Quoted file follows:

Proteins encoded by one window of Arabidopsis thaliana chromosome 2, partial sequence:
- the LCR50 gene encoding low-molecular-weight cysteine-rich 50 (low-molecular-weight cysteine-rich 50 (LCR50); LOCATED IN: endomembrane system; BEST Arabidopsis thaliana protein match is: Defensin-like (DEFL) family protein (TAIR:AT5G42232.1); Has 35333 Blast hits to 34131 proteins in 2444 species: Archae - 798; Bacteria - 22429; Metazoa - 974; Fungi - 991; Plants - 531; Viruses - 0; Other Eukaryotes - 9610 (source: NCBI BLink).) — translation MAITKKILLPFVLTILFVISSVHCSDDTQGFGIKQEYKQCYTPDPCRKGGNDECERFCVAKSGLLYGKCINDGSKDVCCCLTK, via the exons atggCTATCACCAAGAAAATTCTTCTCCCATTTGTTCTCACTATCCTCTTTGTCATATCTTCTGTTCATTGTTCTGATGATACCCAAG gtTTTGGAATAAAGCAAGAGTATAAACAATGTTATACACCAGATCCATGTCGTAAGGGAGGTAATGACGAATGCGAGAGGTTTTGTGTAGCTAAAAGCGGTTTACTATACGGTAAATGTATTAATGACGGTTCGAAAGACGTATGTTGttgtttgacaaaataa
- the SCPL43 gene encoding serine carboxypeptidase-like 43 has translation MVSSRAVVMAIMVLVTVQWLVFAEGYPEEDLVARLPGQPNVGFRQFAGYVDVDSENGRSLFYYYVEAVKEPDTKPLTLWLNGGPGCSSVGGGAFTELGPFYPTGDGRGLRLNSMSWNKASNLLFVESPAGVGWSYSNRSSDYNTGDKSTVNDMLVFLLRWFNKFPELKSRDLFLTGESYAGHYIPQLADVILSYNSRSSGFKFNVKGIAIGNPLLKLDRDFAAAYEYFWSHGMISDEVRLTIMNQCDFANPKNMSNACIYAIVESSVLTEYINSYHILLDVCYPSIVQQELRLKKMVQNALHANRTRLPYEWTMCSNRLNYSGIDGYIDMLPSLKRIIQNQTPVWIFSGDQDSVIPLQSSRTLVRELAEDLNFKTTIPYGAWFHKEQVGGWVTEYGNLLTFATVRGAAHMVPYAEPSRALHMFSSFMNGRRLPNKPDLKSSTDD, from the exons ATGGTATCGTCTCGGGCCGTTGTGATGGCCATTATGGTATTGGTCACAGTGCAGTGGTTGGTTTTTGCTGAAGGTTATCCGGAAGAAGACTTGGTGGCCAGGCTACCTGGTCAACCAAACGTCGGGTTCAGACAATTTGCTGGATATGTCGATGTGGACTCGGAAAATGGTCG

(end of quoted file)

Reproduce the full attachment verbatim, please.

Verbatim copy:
Proteins encoded by one window of Arabidopsis thaliana chromosome 2, partial sequence:
- the LCR50 gene encoding low-molecular-weight cysteine-rich 50 (low-molecular-weight cysteine-rich 50 (LCR50); LOCATED IN: endomembrane system; BEST Arabidopsis thaliana protein match is: Defensin-like (DEFL) family protein (TAIR:AT5G42232.1); Has 35333 Blast hits to 34131 proteins in 2444 species: Archae - 798; Bacteria - 22429; Metazoa - 974; Fungi - 991; Plants - 531; Viruses - 0; Other Eukaryotes - 9610 (source: NCBI BLink).) — translation MAITKKILLPFVLTILFVISSVHCSDDTQGFGIKQEYKQCYTPDPCRKGGNDECERFCVAKSGLLYGKCINDGSKDVCCCLTK, via the exons atggCTATCACCAAGAAAATTCTTCTCCCATTTGTTCTCACTATCCTCTTTGTCATATCTTCTGTTCATTGTTCTGATGATACCCAAG gtTTTGGAATAAAGCAAGAGTATAAACAATGTTATACACCAGATCCATGTCGTAAGGGAGGTAATGACGAATGCGAGAGGTTTTGTGTAGCTAAAAGCGGTTTACTATACGGTAAATGTATTAATGACGGTTCGAAAGACGTATGTTGttgtttgacaaaataa
- the SCPL43 gene encoding serine carboxypeptidase-like 43 has translation MVSSRAVVMAIMVLVTVQWLVFAEGYPEEDLVARLPGQPNVGFRQFAGYVDVDSENGRSLFYYYVEAVKEPDTKPLTLWLNGGPGCSSVGGGAFTELGPFYPTGDGRGLRLNSMSWNKASNLLFVESPAGVGWSYSNRSSDYNTGDKSTVNDMLVFLLRWFNKFPELKSRDLFLTGESYAGHYIPQLADVILSYNSRSSGFKFNVKGIAIGNPLLKLDRDFAAAYEYFWSHGMISDEVRLTIMNQCDFANPKNMSNACIYAIVESSVLTEYINSYHILLDVCYPSIVQQELRLKKMVQNALHANRTRLPYEWTMCSNRLNYSGIDGYIDMLPSLKRIIQNQTPVWIFSGDQDSVIPLQSSRTLVRELAEDLNFKTTIPYGAWFHKEQVGGWVTEYGNLLTFATVRGAAHMVPYAEPSRALHMFSSFMNGRRLPNKPDLKSSTDD, from the exons ATGGTATCGTCTCGGGCCGTTGTGATGGCCATTATGGTATTGGTCACAGTGCAGTGGTTGGTTTTTGCTGAAGGTTATCCGGAAGAAGACTTGGTGGCCAGGCTACCTGGTCAACCAAACGTCGGGTTCAGACAATTTGCTGGATATGTCGATGTGGACTCGGAAAATGGTCG